There’s no shortcut to success. Getting rich is the result of consistency—working day in and day out, saving every month, and watching money grow over time.
Building such habits can be boring. It’s a lot more exciting spending your money on a fancy dinner than stashing it in an emergency fund. But it’s also much less lucrative over the long haul.
SafetyNet’s Roshni Chowdhry offers three boring habits that will yield wealth:
Habit 1: Prioritize Savings
As many as 69 percent of Americans have less than $1,000 in savings, meaning one unforeseen financial emergency can throw them into debt. That’s a scary number. The solution, though, is simple: Treat your savings as you would any other bill by prioritizing it every month. If possible, set up an automatic deduction from a checking to a savings account, and you won’t even have to think about it.
Not sure how much to save? Try following the 50/20/30 rule if you can afford to, and aim to build up three to six months’ worth of household expenses. If that sounds daunting, keep in mind that saving something is better than saving nothing. Having even a few hundred dollars set aside can prevent you from leaning on credit cards when unexpected expenses come up.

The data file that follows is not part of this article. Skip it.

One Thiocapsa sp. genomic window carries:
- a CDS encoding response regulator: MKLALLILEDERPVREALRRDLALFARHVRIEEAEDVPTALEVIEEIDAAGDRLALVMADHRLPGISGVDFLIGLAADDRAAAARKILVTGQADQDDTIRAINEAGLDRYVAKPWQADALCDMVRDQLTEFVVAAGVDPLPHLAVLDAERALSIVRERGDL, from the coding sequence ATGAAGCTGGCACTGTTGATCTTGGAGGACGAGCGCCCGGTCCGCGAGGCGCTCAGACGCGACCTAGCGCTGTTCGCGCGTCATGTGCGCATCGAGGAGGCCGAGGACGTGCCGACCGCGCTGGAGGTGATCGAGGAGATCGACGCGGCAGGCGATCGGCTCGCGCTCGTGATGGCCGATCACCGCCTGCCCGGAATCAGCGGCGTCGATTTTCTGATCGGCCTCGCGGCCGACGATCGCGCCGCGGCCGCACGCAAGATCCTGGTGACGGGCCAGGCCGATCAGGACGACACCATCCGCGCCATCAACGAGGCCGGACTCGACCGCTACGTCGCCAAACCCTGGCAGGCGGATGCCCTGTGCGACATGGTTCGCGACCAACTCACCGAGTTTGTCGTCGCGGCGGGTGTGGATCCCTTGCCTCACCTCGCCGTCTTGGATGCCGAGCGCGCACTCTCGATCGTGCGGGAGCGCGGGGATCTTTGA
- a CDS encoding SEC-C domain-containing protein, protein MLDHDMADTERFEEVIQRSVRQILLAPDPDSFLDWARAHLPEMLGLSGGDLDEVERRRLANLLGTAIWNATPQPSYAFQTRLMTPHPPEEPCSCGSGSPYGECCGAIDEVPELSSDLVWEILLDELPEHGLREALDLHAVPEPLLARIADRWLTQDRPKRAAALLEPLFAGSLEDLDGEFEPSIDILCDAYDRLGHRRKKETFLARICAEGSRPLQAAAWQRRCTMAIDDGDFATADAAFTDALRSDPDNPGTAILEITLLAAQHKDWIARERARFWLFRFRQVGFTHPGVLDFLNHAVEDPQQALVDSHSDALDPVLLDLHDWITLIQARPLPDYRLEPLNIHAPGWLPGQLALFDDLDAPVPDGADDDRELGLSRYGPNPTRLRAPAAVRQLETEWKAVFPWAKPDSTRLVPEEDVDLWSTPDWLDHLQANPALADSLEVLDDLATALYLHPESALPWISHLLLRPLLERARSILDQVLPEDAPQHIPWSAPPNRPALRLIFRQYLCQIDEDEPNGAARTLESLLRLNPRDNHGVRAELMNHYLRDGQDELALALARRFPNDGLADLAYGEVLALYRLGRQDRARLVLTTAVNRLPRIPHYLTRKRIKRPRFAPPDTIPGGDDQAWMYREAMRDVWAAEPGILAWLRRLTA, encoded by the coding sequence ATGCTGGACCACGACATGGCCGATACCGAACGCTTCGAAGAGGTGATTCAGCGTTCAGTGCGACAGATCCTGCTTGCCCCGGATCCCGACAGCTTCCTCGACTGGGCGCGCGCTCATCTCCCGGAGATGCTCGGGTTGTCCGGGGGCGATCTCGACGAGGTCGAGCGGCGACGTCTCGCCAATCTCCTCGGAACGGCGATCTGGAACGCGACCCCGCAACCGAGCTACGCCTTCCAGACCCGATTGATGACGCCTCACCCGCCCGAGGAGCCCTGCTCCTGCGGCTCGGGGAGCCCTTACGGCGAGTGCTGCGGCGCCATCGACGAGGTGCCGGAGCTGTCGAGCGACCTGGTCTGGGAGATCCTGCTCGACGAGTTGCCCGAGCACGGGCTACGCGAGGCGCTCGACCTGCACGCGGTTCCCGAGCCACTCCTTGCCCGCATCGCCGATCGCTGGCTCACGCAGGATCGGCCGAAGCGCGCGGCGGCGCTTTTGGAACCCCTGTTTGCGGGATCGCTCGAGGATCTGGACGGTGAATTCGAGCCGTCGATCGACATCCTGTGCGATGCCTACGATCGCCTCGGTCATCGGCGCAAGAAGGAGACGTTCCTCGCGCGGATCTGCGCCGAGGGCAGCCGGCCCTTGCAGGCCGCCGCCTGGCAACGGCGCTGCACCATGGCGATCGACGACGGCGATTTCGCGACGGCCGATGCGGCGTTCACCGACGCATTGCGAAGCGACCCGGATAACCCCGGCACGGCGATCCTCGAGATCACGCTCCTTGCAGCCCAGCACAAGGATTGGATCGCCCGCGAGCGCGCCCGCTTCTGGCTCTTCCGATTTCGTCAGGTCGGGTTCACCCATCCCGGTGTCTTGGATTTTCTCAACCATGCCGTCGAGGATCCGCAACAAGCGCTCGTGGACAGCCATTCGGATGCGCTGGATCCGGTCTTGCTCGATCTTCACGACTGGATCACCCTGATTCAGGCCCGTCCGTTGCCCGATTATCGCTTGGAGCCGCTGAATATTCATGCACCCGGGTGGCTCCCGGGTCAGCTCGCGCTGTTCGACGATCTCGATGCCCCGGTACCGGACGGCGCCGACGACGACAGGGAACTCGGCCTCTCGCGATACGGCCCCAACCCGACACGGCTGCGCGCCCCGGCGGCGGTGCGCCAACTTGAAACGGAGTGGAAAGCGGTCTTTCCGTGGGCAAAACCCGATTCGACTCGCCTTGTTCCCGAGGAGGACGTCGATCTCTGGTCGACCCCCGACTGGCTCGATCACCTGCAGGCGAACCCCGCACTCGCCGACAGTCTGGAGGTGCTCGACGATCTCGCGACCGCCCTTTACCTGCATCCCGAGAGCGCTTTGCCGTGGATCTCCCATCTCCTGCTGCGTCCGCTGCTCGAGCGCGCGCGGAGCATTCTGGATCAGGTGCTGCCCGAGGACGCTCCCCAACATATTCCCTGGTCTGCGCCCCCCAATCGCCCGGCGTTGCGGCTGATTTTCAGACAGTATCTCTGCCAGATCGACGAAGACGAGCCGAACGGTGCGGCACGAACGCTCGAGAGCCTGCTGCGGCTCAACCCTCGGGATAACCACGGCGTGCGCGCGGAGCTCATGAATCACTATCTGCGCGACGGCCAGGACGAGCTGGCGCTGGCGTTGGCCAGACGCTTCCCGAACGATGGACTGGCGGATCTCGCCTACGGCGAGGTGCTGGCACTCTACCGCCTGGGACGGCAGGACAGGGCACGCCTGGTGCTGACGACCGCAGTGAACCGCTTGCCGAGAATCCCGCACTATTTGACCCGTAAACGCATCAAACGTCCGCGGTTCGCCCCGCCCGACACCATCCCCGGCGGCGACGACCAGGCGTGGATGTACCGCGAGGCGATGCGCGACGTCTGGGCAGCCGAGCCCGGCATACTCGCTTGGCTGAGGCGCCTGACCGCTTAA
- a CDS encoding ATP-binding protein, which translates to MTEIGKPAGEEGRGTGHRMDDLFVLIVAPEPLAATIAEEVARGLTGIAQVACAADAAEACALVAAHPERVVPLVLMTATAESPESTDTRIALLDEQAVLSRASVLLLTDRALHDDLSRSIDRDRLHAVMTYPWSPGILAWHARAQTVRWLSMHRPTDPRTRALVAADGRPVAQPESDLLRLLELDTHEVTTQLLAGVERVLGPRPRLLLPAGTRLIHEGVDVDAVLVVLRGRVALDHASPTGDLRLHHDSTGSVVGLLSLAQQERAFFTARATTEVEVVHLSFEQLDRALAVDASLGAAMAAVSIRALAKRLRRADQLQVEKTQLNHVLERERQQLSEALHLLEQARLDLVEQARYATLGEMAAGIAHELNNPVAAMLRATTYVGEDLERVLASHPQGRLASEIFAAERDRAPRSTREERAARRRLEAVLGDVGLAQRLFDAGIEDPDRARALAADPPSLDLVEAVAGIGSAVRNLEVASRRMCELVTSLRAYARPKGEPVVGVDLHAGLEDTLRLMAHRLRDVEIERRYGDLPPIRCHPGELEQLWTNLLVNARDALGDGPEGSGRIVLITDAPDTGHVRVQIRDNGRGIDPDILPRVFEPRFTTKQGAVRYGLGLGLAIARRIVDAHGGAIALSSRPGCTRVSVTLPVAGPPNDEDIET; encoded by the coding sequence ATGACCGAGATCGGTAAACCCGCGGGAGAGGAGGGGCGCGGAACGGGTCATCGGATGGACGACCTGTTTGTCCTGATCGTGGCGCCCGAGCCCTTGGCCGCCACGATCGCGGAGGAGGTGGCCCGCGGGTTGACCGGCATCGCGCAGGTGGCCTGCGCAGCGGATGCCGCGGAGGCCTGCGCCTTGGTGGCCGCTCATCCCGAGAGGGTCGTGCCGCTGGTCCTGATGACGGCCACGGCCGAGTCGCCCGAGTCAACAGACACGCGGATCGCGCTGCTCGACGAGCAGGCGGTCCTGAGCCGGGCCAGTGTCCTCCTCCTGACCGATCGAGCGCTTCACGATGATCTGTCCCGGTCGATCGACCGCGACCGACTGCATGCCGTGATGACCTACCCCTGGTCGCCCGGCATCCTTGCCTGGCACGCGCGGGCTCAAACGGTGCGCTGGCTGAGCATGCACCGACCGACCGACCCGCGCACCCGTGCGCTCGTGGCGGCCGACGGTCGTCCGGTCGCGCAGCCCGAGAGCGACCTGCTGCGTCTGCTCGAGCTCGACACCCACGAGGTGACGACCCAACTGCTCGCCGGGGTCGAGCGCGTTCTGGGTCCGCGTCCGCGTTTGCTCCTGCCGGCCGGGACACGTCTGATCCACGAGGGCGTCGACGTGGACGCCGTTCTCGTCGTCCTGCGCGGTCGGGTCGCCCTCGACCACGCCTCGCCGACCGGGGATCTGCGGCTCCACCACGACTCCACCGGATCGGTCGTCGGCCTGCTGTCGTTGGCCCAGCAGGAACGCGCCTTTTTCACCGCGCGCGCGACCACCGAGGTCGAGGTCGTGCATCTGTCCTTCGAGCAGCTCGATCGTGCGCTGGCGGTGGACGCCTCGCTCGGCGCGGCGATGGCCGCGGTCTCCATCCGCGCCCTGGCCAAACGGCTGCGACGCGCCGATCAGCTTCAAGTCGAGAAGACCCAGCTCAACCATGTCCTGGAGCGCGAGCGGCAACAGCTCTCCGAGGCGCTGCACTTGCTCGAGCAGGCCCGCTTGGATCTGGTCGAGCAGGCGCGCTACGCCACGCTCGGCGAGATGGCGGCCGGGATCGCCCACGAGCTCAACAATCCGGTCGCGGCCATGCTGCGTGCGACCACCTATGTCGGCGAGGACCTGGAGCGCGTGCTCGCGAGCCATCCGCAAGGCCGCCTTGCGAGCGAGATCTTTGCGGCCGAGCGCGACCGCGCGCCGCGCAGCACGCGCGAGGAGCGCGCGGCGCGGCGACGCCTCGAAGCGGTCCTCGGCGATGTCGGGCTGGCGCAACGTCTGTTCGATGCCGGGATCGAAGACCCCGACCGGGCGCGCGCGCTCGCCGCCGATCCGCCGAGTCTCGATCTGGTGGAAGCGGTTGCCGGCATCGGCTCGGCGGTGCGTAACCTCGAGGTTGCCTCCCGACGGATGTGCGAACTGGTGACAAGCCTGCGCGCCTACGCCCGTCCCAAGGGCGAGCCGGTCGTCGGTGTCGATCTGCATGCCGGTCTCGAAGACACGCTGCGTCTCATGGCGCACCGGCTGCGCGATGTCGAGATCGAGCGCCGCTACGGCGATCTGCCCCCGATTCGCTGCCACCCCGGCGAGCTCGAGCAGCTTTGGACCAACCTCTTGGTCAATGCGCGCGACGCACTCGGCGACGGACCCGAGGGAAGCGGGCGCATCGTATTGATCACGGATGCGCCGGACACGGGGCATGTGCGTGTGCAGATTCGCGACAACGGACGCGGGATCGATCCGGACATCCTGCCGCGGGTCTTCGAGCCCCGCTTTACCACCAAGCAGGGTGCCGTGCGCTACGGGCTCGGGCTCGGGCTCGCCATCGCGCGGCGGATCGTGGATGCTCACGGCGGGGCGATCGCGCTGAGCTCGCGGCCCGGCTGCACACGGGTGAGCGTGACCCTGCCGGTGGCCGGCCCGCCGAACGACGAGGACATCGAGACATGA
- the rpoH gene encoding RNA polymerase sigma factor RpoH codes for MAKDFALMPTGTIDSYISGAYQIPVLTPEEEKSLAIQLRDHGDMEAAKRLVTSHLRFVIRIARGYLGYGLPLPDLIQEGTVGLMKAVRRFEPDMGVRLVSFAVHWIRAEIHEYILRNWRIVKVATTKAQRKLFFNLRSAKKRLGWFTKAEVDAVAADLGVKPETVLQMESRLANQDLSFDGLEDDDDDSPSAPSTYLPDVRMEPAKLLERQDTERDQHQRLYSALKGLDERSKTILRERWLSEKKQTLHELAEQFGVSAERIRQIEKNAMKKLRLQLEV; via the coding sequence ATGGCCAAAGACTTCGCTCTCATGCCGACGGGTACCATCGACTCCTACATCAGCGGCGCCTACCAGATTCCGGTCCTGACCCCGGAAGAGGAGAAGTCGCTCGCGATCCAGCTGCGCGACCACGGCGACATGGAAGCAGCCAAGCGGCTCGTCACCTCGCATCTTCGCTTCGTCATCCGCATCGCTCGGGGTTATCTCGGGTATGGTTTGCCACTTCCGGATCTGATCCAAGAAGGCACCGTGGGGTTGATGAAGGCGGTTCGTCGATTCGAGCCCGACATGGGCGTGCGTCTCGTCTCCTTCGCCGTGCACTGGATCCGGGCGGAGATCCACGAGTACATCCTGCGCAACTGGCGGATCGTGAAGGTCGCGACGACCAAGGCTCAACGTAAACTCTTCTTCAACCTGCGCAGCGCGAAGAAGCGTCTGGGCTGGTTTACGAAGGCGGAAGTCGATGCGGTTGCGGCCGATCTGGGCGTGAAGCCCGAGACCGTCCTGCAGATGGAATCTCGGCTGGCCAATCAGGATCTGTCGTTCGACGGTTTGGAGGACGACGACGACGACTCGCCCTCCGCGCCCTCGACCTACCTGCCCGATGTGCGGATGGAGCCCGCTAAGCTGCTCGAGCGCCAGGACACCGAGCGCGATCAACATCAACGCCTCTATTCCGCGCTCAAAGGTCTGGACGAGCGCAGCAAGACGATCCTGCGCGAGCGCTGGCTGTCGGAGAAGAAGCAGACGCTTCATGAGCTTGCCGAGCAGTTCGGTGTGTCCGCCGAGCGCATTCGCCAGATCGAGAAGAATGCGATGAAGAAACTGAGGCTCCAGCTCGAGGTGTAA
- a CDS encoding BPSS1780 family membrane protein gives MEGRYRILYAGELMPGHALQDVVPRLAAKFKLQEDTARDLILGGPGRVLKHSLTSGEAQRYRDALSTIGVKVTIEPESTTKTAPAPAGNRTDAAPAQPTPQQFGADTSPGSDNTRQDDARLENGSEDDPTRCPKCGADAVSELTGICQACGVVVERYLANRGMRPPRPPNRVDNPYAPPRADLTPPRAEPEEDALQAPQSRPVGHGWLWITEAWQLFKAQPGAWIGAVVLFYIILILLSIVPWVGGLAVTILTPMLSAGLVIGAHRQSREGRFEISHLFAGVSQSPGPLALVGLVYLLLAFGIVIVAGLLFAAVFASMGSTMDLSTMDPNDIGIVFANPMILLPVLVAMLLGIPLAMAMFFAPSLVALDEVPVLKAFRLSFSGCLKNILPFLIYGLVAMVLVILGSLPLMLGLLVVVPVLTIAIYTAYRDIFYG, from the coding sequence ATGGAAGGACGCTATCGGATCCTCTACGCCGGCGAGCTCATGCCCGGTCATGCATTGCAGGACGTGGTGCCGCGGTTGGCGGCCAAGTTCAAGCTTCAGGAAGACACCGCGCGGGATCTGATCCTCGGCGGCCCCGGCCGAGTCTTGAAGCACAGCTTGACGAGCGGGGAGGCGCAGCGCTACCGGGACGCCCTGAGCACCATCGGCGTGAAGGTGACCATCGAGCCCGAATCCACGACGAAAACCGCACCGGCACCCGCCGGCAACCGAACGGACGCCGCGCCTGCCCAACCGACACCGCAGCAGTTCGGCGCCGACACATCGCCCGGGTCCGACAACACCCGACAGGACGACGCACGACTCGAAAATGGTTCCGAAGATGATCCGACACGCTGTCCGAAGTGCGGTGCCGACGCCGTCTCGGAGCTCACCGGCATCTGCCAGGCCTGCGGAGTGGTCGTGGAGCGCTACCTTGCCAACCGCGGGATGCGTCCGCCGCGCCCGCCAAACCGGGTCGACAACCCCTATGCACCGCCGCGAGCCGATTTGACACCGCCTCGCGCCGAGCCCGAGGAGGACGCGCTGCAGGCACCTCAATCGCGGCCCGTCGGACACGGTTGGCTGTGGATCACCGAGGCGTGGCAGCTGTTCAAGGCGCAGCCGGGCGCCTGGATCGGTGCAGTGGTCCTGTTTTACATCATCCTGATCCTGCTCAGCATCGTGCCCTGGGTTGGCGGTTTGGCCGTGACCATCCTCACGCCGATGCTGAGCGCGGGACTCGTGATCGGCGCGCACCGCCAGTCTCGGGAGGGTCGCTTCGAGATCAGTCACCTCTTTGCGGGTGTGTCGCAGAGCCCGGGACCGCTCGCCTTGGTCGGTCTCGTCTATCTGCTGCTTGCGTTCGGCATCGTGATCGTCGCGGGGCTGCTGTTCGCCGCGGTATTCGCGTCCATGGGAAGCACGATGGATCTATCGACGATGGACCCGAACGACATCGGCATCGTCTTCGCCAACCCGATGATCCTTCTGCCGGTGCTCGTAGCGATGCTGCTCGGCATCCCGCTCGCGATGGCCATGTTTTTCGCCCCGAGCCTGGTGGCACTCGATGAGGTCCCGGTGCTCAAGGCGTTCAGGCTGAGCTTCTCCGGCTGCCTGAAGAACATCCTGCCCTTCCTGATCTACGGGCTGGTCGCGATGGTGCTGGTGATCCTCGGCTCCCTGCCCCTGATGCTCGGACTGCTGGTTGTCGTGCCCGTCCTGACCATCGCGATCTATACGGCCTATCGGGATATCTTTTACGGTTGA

Habit 2: Live One Raise Behind
When you get a raise at work, it’s tempting to upgrade your lifestyle. But if you can maintain your current lifestyle while earning more, you’ll be able to sock away more in savings and investment funds without feeling the pinch.
Habit 3: Make (and Follow) a Budget
Budgets are one of the least sexy ways to achieve wealth, but also one of the most powerful. To maximize your odds of success, think of your budget not as a financial corset but as a roadmap to financial freedom. When you follow it, you’ll have the money to do the things that matter most to you.
If you’re not sure where to start, the Internet has plenty of budgeting templates (and even videos) to lead the way. One classic cornerstone many mention: You should aim to spend no more than 30 percent of your income on rent or a mortgage.